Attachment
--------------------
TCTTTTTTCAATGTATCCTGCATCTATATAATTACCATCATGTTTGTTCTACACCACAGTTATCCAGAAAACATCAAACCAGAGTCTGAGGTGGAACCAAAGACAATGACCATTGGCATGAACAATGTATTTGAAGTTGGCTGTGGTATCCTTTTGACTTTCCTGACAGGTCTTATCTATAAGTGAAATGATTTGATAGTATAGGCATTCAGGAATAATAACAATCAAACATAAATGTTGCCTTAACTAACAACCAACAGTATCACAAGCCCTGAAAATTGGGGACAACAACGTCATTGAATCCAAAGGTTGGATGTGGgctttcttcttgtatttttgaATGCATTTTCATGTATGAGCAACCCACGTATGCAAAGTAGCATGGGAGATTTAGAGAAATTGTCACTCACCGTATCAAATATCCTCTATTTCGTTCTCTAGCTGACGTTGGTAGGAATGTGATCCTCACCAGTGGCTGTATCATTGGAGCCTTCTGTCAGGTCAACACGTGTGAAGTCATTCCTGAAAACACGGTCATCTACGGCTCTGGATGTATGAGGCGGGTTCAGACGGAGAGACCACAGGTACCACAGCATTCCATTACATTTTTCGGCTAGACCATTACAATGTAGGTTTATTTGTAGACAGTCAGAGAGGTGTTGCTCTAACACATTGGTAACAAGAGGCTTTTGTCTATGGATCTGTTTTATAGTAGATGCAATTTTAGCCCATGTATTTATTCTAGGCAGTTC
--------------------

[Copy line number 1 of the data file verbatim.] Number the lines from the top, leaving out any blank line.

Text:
TCTTTTTTCAATGTATCCTGCATCTATATAATTACCATCATGTTTGTTCTACACCACAGTTATCCAGAAAACATCAAACCAGAGTCTGAGGTGGAACCAAAGACAATGACCATTGGCATGAACAATGTATTTGAAGTTGGCTGTGGTATCCTTTTGACTTTCCTGACAGGTCTTATCTATAAGTGAAATGATTTGATAGTATAGGCATTCAGGAATAATAACAATCAAACATAAATGTTGCCTTAACTAACAACCAACAGTATCACAAGCCCTGAAAATTGGGGACAACAACGTCATTGAATCCAAAGGTTGGATGTGGgctttcttcttgtatttttgaATGCATTTTCATGTATGAGCAACCCACGTATGCAAAGTAGCATGGGAGATTTAGAGAAATTGTCACTCACCGTATCAAATATCCTCTATTTCGTTCTCTAGCTGACGTTGGTAGGAATGTGATCCTCACCAGTGGCTGTATCATTGGAGCCTTCTGTCAGGTCAACACGTGTGAAGTCATTCCTGAAAACACGGTCATCTACGGCTCTGGATGTATGAGGCGGGTTCAGACGGAGAGACCACAGGTACCACAGCATTCCATTACATTTTTCGGCTAGACCATTACAATGTAGGTTTATTTGTAGACAGTCAGAGAGGTGTTGCTCTAACACATTGGTAACAAGAGGCTTTTGTCTATGGATCTGTTTTATAGTAGATGCAATTTTAGCCCATGTATTTATTCTAGGCAGTTC